Over the last fifteen months, Venezuela has suffered from tremendous political turbulence. As I argued in the November/December 2001 issue of Foreign Affairs, the deficient performance of Hugo Chavez's populist government undermined its popularity. The opposition, comprised of political parties, powerful business groups, trade unions, and other sectors of civil society, therefore put increasing pressure on the president through a series of protests. When one of these mass demonstrations provoked a violent response from the president's followers in April 2002, factions within the military tried to force Chavez to resign. But the political blunders of the coup plotters and the unexpected resilience of Chavez's hard-core followers among the poor and elsewhere in the military quickly allowed the president to return to office. This unforeseen resurrection embarrassed the Bush government, which had seemingly condoned the coup.

Chastened by this political near-death experience, Chavez initially promised to pursue reconciliation. But radical sectors among his followers and intransigent groups in the opposition posed insurmountable obstacles to any such effort, and Chavez's penchant for fiery rhetoric soon overwhelmed his good intentions--if they were ever sincere. Also, the deteriorating economy, shaken by a large-scale devaluation in early 2002 and rocked by the political turmoil, exacerbated disaffection among the business community and the rest of the citizenry. In polls, a majority of the population favored the president's resignation. Only a limited, but increasingly organized and armed group of fervent followers continued to support the president.

Political tensions again escalated in the second half of 2002. In December, business and labor organizations declared a general strike designed to bring down the government and lead to new elections. When most workers of the state oil company, PDVSA--which produces three quarters of Venezuela's exports and supplies the state with approximately half of its tax revenues--joined the stoppage and brought petroleum production and shipments almost to a halt, the president's days seemed numbered. But once again, Chavez proved to have unexpected political resilience. He has been "sitting out" the strike, insisting on completing his constitutionally guaranteed mandate and hoping that the costly strike would collapse. The Venezuelan economy has suffered tremendous damage from this irresponsible war of attrition; it will take weeks to increase oil production once the strike ends.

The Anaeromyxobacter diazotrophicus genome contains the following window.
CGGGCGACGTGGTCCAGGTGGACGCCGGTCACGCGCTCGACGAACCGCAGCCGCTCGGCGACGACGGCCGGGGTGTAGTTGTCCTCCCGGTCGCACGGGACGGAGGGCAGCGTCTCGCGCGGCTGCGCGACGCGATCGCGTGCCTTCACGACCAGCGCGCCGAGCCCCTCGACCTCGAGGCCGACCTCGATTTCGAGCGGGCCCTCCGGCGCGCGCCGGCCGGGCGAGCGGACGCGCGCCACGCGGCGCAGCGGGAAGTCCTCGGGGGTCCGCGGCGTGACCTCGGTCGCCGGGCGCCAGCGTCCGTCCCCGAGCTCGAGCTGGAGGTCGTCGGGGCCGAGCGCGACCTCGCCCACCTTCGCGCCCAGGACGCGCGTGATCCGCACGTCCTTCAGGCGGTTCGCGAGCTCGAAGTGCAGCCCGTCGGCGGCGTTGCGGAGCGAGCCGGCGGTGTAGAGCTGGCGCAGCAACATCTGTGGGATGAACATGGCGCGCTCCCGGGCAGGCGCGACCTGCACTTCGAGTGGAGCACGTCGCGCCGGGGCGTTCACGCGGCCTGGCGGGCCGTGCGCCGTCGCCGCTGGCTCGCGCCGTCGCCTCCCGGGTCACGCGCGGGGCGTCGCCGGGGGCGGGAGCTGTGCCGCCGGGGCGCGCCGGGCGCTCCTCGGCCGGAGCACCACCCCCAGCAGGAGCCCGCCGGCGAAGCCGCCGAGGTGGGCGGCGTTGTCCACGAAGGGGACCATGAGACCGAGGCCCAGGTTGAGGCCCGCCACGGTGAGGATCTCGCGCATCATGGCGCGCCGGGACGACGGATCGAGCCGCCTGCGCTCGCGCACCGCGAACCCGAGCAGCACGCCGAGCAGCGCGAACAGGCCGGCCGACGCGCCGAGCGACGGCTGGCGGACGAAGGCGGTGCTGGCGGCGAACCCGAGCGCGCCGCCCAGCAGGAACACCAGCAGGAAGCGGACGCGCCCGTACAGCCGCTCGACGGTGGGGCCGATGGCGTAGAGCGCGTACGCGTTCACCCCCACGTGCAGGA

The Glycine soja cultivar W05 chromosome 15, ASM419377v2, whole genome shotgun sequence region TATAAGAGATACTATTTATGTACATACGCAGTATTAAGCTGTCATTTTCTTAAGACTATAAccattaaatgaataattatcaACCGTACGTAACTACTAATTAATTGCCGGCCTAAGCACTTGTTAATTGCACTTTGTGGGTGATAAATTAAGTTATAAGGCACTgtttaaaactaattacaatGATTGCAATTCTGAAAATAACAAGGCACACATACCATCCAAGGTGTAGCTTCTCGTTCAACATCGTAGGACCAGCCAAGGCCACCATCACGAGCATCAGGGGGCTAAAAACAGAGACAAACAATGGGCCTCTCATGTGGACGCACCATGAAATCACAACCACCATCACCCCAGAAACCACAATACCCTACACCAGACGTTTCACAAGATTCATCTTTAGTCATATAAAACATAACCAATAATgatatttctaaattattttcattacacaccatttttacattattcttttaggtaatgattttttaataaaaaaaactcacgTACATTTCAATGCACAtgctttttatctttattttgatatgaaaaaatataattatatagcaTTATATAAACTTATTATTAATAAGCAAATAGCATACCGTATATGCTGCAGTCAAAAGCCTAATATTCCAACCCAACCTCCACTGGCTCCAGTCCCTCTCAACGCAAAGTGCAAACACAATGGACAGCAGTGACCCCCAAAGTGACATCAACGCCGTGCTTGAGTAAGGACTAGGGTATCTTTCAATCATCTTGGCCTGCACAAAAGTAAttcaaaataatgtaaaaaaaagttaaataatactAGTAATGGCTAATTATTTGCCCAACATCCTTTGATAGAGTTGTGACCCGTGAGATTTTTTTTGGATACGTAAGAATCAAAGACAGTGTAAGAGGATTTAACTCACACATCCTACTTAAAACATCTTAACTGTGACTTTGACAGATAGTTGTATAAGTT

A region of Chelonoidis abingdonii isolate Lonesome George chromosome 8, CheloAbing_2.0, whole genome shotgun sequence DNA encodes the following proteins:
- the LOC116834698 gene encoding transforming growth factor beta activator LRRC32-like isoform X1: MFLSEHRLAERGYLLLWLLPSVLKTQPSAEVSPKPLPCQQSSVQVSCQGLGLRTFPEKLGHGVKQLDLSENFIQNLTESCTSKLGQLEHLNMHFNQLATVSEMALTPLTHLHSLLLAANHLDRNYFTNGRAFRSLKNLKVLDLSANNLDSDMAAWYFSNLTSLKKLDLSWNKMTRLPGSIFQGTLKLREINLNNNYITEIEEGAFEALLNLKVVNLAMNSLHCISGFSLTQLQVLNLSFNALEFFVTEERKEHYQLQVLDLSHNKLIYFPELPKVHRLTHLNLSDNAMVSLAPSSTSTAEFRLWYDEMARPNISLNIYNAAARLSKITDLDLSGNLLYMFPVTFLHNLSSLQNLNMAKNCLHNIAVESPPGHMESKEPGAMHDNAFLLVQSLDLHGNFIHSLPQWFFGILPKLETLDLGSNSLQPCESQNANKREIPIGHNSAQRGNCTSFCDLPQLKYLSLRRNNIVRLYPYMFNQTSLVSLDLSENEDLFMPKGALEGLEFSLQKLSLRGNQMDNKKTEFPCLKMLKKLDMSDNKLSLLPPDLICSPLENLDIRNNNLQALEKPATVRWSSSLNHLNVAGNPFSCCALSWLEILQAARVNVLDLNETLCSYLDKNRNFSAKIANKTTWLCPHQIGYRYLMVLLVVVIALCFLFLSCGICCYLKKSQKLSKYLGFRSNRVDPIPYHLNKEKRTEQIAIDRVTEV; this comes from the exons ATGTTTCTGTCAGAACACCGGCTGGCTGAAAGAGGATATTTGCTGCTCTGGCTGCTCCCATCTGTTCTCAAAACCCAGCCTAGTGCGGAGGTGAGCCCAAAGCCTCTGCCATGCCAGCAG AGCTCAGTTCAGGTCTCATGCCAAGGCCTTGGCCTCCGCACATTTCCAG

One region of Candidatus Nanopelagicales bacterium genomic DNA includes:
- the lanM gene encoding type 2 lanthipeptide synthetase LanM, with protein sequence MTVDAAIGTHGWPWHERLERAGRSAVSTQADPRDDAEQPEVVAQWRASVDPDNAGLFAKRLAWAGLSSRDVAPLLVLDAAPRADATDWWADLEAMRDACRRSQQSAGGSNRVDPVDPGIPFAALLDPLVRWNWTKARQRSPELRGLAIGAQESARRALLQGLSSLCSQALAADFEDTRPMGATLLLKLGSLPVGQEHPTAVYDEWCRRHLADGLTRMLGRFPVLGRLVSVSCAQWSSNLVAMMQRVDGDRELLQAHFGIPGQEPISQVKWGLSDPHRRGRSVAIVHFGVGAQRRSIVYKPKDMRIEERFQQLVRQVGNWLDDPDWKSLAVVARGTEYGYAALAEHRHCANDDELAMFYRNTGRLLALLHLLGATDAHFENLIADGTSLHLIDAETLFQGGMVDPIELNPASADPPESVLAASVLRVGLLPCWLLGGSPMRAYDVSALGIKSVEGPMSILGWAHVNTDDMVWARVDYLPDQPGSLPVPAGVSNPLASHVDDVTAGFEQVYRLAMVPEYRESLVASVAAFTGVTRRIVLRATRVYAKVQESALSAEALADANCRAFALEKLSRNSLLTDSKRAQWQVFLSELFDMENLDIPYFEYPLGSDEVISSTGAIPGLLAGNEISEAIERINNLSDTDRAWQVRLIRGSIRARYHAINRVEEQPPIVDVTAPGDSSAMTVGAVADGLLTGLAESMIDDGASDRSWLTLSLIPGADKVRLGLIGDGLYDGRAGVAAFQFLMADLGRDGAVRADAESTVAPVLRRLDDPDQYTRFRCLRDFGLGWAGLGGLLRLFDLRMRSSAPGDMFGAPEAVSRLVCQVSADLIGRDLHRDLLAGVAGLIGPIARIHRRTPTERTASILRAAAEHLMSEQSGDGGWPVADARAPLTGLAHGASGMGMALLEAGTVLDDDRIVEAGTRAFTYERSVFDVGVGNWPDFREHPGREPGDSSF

Reeling from the costs of the strike and facing an obstinate adversary, the opposition has searched for an exit from the cul-de-sac and has therefore seized on the mediation efforts of Jimmy Carter. It will probably have to accept Chavez's proposal to hold a "recall referendum" on his presidency in August 2003. This mechanism, introduced by Chavez's tailor-made 1999 constitution, allows the citizenry to remove an office holder in the second half of his or her term. But since a recall requires a larger number of votes than the office-holder garnered in the initial election, the opposition is likely to lose in August because discontent with the government often boosts abstention--which will help Chavez.

Thus, Chavez may well survive these new attempts to oust him. Yet this political continuity comes at the cost of severe economic blood-letting and grave political polarization. Thus, however long Chavez's populist experiment may end up lasting, it will take the country many years to recover from this disastrous experience.

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  • Kurt Weyland is Associate Professor of Government at the University of Texas at Austin and the author of the forthcoming The Politics of Market Reform in Fragile Democracies: Argentina, Brazil, Peru, and Venezuela.
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